Saint Millie is screwed.
OK, maybe that’s pushing it. But it only sort of matters that the 22-year-old Oak Park native (born Milton McKinney) is talented and professional and honest in interviews; that he’s personable in ways that rappers often aren’t. It’s more significant that in the years since rap has moved from party jams over looped disco hits to gritty street narratives to material opulence, the pool of rappers has grown into an ocean. Literally thousands of acts are clamoring for the worldwide superstardom awarded to a select few (like recent Chicago breakout stars Chief Keef and Chance the Rapper).
After all: You haven’t heard of Saint Millie, have you?
During Millie’s recent trip to the South by Southwest music festival in Austin, Texas, RedEye informally surveyed 15 festgoers about the Chicago artist. They each got a chance to listen to his music, which, rather than the dull boasts of some of the rapper’s contemporaries, leans toward inspirational tales of overcoming hardships and achieving financial success. Many of those surveyed enjoyed what they heard; absolutely none of them had heard of the MC before. Fortunately, Millie, who had barely left Illinois in his entire life before heading south in March, recognizes his need to branch out.
“I love Chicago, but I want to get out and see the world,” he says. “This is my craft. This is how I can get to the next level.“
Saint Millie has been writing music since he was 8. He was 12 when his mother went to prison, and he started bouncing around to five houses and schools from Oak Park to Garfield Park, living with grandparents and then his aunt, between the ages of 14 and 18. (Millie notes that his father always was and still is active in his life, despite his parents separating when he was 3, and that he recently reconnected with his mother following her release from prison after serving 8 years on a drug conviction.) He calls himself Saint Millie because when he started rapping at 18, he says, he was “living in hell.” “[After moving to the West Side] I was surrounded by the negativity in that neighborhood, so Saint Millie felt right. I felt like I had to be the good in the situation I was living in.”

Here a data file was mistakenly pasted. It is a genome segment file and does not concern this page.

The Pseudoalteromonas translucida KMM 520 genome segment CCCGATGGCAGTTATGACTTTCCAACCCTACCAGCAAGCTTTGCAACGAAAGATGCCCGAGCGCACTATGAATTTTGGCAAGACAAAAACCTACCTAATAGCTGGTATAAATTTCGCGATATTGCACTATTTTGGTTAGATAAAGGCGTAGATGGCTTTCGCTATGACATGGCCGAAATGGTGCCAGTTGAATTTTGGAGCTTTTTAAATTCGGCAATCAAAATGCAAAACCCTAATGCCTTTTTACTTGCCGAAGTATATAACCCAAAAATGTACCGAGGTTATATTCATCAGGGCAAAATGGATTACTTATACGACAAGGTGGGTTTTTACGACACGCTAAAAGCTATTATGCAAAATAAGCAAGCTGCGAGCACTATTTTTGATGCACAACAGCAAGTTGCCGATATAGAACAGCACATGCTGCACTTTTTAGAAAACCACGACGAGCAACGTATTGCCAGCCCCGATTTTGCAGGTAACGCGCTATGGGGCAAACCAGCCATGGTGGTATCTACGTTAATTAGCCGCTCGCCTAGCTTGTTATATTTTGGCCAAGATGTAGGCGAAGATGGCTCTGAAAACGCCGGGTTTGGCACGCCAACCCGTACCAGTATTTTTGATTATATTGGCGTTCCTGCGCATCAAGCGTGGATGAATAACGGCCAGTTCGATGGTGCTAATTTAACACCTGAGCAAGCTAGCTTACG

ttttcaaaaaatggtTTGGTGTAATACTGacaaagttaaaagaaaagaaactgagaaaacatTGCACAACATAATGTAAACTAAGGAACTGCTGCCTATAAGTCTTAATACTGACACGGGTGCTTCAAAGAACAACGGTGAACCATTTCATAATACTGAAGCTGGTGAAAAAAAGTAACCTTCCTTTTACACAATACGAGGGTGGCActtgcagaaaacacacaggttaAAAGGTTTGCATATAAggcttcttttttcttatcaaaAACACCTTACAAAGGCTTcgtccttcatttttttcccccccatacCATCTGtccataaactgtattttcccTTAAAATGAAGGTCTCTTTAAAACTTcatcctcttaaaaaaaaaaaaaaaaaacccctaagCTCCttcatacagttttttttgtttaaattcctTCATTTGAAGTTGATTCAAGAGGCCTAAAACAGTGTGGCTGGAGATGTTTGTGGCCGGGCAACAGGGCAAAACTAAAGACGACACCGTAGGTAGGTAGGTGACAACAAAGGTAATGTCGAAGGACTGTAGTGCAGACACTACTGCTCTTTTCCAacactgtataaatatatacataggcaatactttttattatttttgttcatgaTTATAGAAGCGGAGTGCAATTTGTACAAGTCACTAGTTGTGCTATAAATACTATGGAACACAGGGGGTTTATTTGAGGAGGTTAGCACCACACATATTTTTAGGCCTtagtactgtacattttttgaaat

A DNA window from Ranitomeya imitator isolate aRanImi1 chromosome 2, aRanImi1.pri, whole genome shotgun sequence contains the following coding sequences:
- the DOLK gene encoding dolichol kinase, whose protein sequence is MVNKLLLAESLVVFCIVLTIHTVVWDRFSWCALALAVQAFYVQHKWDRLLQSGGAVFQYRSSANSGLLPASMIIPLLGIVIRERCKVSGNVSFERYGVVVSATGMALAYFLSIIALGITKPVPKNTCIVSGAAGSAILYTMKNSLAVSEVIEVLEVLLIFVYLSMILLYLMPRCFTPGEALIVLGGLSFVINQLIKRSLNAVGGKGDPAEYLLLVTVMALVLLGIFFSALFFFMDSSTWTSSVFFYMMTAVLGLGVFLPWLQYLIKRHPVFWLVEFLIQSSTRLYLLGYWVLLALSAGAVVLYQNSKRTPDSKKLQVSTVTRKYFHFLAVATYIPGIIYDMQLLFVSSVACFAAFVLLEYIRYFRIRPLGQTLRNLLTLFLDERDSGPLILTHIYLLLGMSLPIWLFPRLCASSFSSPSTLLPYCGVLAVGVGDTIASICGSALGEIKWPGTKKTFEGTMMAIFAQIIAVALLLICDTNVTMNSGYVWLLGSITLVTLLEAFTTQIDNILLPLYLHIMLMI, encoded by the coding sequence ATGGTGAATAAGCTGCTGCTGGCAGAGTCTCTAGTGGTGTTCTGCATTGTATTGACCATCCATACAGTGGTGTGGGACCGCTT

He now resides at a friend’s place in Oak Park and works at South Loop boutique Jugrnaut. In most of his spare time, he pursues the skill he hopes can help him build a better life. Millie has released two mixtapes (2013’s “No Religion But Up” and “Road to Glory,” which dropped earlier this year), and to build a fanbase he has, like many lesser-known artists, released all of his music to date for free. From a financial standpoint, that means Saint Millie has made exactly $0 from his recorded material.
Still, there are reasons for him to be optimistic.
“He's one of the younger MCs in the city, with a style that's much more mature than what some would expect to hear from him,” says Ty Howard, co-editor of Chicago-based hip-hop website Fake Shore Drive, a tastemaker focusing on local and Midwestern rap. “He carries himself as if he's been doing this for a while on and off of the microphone, which sets him apart from a lot of his peers who display very little maturity in the various scenarios upcoming MCs may be placed in. He's from the same musical family tree of Kanye, Common, No I.D. and the soulful sound that people used to associate with the city's South Side, except he's from the West Side.”